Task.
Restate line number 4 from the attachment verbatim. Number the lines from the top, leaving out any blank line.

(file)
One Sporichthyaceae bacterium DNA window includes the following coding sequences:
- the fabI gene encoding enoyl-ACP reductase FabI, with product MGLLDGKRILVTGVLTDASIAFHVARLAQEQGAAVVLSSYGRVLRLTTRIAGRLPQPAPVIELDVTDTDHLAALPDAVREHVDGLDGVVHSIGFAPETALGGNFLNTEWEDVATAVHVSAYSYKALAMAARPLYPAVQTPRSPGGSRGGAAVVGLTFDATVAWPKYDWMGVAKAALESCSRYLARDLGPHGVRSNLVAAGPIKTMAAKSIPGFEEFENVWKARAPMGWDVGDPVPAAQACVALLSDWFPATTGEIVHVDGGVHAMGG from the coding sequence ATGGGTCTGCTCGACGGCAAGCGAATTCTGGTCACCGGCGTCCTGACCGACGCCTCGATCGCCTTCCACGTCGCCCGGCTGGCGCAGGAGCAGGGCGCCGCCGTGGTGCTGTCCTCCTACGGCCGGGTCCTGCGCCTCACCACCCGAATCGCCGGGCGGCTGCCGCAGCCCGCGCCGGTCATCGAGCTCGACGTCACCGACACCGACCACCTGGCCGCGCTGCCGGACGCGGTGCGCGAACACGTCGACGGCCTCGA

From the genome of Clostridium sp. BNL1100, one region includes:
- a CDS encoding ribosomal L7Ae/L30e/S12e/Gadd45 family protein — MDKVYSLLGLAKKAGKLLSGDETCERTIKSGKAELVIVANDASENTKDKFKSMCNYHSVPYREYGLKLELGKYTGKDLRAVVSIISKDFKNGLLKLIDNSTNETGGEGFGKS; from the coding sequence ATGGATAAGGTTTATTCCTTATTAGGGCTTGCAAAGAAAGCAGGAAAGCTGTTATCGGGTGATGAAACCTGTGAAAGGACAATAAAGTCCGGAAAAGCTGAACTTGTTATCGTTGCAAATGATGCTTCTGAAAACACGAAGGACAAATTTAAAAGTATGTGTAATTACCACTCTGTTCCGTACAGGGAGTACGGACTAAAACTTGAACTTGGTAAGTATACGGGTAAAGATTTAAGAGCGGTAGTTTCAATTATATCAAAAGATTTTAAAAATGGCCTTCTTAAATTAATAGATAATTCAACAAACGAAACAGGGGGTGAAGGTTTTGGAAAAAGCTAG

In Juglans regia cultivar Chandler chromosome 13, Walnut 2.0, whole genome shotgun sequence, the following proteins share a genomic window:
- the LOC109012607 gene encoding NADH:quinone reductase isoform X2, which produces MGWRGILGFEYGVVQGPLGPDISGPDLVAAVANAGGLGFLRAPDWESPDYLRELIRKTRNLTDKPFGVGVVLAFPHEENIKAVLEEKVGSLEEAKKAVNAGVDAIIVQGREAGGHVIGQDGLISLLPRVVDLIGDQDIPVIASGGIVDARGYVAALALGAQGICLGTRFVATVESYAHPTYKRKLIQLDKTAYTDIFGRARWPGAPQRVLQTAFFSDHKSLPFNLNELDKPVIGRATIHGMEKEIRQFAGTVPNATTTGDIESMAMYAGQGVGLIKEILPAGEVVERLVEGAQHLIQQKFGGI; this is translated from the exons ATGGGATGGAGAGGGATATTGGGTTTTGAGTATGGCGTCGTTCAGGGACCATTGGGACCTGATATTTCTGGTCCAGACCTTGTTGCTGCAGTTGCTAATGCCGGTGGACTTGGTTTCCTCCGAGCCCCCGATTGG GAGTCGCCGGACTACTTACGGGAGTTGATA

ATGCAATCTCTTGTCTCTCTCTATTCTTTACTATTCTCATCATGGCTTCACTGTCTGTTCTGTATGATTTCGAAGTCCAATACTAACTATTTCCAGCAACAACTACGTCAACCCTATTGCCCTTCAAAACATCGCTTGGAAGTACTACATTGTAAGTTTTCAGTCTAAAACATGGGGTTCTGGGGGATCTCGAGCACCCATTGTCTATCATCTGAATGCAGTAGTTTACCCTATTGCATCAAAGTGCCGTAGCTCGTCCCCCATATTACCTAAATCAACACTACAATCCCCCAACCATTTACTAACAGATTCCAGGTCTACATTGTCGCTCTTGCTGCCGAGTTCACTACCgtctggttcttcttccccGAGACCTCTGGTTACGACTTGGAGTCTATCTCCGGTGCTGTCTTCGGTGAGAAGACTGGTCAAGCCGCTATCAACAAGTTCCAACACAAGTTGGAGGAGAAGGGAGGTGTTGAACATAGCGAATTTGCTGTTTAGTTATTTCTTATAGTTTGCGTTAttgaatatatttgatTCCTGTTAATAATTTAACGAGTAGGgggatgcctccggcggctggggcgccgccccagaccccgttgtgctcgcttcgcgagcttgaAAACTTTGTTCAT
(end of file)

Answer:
- a CDS encoding ribosomal L7Ae/L30e/S12e/Gadd45 family protein — MDKVYSLLGLAKKAGKLLSGDETCERTIKSGKAELVIVANDASENTKDKFKSMCNYHSVPYREYGLKLELGKYTGKDLRAVVSIISKDFKNGLLKLIDNSTNETGGEGFGKS; from the coding sequence ATGGATAAGGTTTATTCCTTATTAGGGCTTGCAAAGAAAGCAGGAAAGCTGTTATCGGGTGATGAAACCTGTGAAAGGACAATAAAGTCCGGAAAAGCTGAACTTGTTATCGTTGCAAATGATGCTTCTGAAAACACGAAGGACAAATTTAAAAGTATGTGTAATTACCACTCTGTTCCGTACAGGGAGTACGGACTAAAACTTGAACTTGGTAAGTATACGGGTAAAGATTTAAGAGCGGTAGTTTCAATTATATCAAAAGATTTTAAAAATGGCCTTCTTAAATTAATAGATAATTCAACAAACGAAACAGGGGGTGAAGGTTTTGGAAAAAGCTAG